A Family History Gift book (what it takes)
We devote a huge amount of resources and time writing our family history gift books for clients across the UK. For us, they are the culmination of thirty years studying and practicising the craft of genealogy. We think of each family as a unique entity and it is why we originally developed our family history gift ideas in 1998.
Researching a tree is not easy. It would take a very long post explaining the methods used to achieve accuracy. And this is at the hub of research – it is easy to research a family tree, but very difficult to do it accurately. So you have to ask yourself, do you want a cheap family tree custom gift that could be inaccurate? Or one researched to the highest standard? Yes it’s a no brainer.
So this brief post is about the art of the genealogical paper trail. It is designed to show just how much research we put into researching one person if neceassary. Of course in a family tree, this is one ancestor out of very many!
Last year we were asked to research two sides of a family (Two Surname Family History Research package). Both sides were difficult, but one seemed almost impossible. There was a mystery and it seemed insurmountable. When was the ancestor born? His birth did not exist in the birth indexes. The usual explanation for this is that his birth was not registered, so forget it. However, in thirty years of research, it has become apparent that the lack of birth registration is rare. Particularly around the date he was born: 1882. So did we figure it out and find him? Yes we did! But it took a hell of a lot of work.
Here is the paper trail:
Marriage of son 1940
Birth of son 1915
Marriage in 1903
1st search of 1901 Census – no result
2nd search of 1901 Census – no result for father on marriage certificate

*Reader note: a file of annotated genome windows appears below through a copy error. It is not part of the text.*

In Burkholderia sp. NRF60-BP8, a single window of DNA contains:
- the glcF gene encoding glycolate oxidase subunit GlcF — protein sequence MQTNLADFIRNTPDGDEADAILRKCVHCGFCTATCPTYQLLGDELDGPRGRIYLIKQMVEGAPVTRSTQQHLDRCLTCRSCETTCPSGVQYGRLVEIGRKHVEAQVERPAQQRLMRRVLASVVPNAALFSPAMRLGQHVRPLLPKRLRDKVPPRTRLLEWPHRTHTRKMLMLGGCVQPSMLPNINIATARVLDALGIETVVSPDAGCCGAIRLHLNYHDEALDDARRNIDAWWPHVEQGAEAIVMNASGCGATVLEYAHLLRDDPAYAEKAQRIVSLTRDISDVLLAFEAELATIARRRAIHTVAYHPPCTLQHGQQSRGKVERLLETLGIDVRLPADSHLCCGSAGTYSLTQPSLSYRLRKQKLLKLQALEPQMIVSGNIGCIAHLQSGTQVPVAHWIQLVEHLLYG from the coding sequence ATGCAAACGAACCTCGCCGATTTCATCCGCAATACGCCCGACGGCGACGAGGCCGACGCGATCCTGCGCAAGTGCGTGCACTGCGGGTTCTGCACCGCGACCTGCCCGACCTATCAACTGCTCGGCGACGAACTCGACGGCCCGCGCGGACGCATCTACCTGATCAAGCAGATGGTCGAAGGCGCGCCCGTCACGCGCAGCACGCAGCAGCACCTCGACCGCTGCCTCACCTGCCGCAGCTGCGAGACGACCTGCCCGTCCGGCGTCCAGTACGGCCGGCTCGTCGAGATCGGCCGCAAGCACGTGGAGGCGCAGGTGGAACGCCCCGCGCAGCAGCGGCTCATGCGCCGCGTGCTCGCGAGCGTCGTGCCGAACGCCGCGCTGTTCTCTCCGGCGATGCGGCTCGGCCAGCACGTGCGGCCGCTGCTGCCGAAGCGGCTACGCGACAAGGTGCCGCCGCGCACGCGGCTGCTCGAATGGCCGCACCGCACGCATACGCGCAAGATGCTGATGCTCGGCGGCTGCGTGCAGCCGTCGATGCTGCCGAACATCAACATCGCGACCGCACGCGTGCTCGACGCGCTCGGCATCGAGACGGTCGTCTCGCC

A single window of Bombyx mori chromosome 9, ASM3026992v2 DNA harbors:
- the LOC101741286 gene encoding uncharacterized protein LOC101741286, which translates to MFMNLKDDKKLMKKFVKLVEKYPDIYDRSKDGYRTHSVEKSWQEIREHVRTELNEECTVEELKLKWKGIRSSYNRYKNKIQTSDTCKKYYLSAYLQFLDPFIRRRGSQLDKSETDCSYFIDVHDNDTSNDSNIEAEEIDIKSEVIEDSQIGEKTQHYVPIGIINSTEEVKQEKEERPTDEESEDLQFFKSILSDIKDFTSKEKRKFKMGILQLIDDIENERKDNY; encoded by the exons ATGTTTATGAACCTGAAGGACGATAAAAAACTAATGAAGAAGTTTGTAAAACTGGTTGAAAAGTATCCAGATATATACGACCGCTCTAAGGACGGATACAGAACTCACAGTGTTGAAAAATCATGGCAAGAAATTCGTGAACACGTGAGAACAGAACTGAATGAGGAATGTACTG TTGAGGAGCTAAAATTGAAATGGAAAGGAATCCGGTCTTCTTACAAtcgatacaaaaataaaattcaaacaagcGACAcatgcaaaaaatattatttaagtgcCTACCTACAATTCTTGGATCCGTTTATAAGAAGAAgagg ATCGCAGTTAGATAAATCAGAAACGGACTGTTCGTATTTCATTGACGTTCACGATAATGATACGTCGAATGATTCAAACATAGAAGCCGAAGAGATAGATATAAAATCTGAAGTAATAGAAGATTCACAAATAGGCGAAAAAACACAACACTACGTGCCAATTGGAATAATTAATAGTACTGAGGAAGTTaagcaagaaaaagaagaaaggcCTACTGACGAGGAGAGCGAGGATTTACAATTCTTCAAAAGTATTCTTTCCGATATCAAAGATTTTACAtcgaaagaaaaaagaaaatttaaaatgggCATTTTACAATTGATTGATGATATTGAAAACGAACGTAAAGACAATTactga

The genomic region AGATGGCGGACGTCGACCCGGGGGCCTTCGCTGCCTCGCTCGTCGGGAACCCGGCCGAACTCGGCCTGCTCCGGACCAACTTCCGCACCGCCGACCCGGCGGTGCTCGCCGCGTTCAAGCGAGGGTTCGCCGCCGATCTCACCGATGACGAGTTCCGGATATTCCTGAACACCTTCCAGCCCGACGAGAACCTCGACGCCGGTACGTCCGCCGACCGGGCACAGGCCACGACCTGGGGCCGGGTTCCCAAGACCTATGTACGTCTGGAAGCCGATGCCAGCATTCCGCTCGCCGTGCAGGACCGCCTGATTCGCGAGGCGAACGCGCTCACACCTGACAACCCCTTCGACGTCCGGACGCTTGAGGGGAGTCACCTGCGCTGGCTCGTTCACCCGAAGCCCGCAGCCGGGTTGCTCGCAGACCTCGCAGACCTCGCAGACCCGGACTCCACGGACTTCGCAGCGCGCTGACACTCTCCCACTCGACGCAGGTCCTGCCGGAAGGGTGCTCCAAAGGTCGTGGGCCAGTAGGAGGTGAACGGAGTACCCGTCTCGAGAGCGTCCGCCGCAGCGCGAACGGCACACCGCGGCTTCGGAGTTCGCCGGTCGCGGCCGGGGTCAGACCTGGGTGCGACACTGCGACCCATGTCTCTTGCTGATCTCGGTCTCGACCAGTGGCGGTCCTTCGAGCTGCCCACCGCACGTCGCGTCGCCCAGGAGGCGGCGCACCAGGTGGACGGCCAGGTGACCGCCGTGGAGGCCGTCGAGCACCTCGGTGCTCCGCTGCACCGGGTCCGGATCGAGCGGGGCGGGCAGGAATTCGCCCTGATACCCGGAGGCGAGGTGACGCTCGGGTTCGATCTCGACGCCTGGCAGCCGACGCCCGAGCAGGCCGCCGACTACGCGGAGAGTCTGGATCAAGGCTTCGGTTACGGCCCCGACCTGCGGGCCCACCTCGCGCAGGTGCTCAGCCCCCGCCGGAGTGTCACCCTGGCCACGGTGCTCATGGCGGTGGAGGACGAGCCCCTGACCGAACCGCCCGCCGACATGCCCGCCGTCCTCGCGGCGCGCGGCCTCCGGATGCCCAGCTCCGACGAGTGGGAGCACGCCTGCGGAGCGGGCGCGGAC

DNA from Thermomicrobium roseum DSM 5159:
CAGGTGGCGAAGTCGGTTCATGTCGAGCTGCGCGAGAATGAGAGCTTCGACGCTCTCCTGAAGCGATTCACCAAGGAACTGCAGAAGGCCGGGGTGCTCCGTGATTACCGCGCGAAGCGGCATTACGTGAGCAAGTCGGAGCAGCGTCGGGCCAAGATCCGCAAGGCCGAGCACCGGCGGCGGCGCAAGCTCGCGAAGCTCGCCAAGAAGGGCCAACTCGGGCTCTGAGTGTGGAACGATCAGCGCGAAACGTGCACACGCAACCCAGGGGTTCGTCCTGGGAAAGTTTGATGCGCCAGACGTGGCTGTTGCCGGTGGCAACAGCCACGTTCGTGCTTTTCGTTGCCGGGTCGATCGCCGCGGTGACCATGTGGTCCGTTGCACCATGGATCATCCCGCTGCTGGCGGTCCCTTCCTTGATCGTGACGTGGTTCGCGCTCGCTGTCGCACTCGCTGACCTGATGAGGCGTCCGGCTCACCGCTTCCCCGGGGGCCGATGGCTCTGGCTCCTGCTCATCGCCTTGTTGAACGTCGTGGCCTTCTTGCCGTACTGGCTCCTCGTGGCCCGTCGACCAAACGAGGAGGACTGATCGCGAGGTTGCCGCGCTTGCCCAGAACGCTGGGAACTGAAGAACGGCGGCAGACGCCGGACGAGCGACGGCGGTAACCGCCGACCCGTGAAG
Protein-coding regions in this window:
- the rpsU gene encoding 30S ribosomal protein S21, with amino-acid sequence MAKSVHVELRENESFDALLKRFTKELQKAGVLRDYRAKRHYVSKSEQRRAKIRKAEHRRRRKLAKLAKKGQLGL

Search of 1891 Census – no result for either
Search of 1881 Census – no result for either
Birth search for ancestor – no result
Baptism search for ancestor – result found with sibling (double baptism)
Search 1881 Census for father on baptism (different from father on marriage!) – no result
Search 1881 Census for mother on baptism – widow born in Aveley
Search for marriage of parents on baptism – married in 1873
Search death/burials for of father on baptism – died in 1878
Search 1881 Census for brother-in-law informant of father’s death – confirmed his wife born in Aveley
Search 1891 Census for mother – no result
Search 1891 Census for mother+Aveley+year of birth – result was mother with different surname
Birth search for ancestor with mother’s different surname – found!
Birth search for sibling with mother’s different surname – found!
Search 1901 Census for different surname – found!
Search 1911 Census for mother and father with different surname – no result
Search death of mother with different surname – no result
Search death of mother with old surname – found
Search death of father with different surname – found
In short, all this evidence was required to present an argument that the ancestor was actually born to a different father with a different surname. What this meant for our client was that the surname he used all his life wasn’t really his and he shared no DNA heritage with the family that he had long thought was his forebears.
So that is how we, at Family History Gifts, break a genealogical brick wall.